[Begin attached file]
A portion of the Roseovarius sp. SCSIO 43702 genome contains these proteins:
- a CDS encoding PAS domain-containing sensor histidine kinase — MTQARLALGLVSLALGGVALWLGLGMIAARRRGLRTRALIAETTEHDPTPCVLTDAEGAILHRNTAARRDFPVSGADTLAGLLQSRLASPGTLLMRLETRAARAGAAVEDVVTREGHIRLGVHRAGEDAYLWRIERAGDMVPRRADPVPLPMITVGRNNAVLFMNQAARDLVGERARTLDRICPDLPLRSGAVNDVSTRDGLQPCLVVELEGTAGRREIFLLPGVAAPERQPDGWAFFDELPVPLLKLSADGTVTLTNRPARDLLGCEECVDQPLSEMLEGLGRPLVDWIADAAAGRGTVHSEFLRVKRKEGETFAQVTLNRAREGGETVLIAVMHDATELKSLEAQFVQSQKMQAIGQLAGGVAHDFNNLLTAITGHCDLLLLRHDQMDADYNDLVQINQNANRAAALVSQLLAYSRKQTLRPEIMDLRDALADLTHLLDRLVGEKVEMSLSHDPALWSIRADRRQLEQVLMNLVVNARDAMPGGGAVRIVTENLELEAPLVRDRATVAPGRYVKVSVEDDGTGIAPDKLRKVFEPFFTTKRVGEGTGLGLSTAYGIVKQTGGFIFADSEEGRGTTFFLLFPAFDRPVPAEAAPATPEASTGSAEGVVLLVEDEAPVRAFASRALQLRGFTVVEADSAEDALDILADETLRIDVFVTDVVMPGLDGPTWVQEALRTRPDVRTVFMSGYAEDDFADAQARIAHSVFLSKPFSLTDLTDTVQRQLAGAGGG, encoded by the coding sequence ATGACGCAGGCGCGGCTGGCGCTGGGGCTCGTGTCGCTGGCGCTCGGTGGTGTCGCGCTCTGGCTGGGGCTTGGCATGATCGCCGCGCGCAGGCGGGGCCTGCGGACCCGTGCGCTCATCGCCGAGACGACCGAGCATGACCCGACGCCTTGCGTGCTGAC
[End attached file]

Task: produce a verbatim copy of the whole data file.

A portion of the Roseovarius sp. SCSIO 43702 genome contains these proteins:
- a CDS encoding PAS domain-containing sensor histidine kinase — MTQARLALGLVSLALGGVALWLGLGMIAARRRGLRTRALIAETTEHDPTPCVLTDAEGAILHRNTAARRDFPVSGADTLAGLLQSRLASPGTLLMRLETRAARAGAAVEDVVTREGHIRLGVHRAGEDAYLWRIERAGDMVPRRADPVPLPMITVGRNNAVLFMNQAARDLVGERARTLDRICPDLPLRSGAVNDVSTRDGLQPCLVVELEGTAGRREIFLLPGVAAPERQPDGWAFFDELPVPLLKLSADGTVTLTNRPARDLLGCEECVDQPLSEMLEGLGRPLVDWIADAAAGRGTVHSEFLRVKRKEGETFAQVTLNRAREGGETVLIAVMHDATELKSLEAQFVQSQKMQAIGQLAGGVAHDFNNLLTAITGHCDLLLLRHDQMDADYNDLVQINQNANRAAALVSQLLAYSRKQTLRPEIMDLRDALADLTHLLDRLVGEKVEMSLSHDPALWSIRADRRQLEQVLMNLVVNARDAMPGGGAVRIVTENLELEAPLVRDRATVAPGRYVKVSVEDDGTGIAPDKLRKVFEPFFTTKRVGEGTGLGLSTAYGIVKQTGGFIFADSEEGRGTTFFLLFPAFDRPVPAEAAPATPEASTGSAEGVVLLVEDEAPVRAFASRALQLRGFTVVEADSAEDALDILADETLRIDVFVTDVVMPGLDGPTWVQEALRTRPDVRTVFMSGYAEDDFADAQARIAHSVFLSKPFSLTDLTDTVQRQLAGAGGG, encoded by the coding sequence ATGACGCAGGCGCGGCTGGCGCTGGGGCTCGTGTCGCTGGCGCTCGGTGGTGTCGCGCTCTGGCTGGGGCTTGGCATGATCGCCGCGCGCAGGCGGGGCCTGCGGACCCGTGCGCTCATCGCCGAGACGACCGAGCATGACCCGACGCCTTGCGTGCTGAC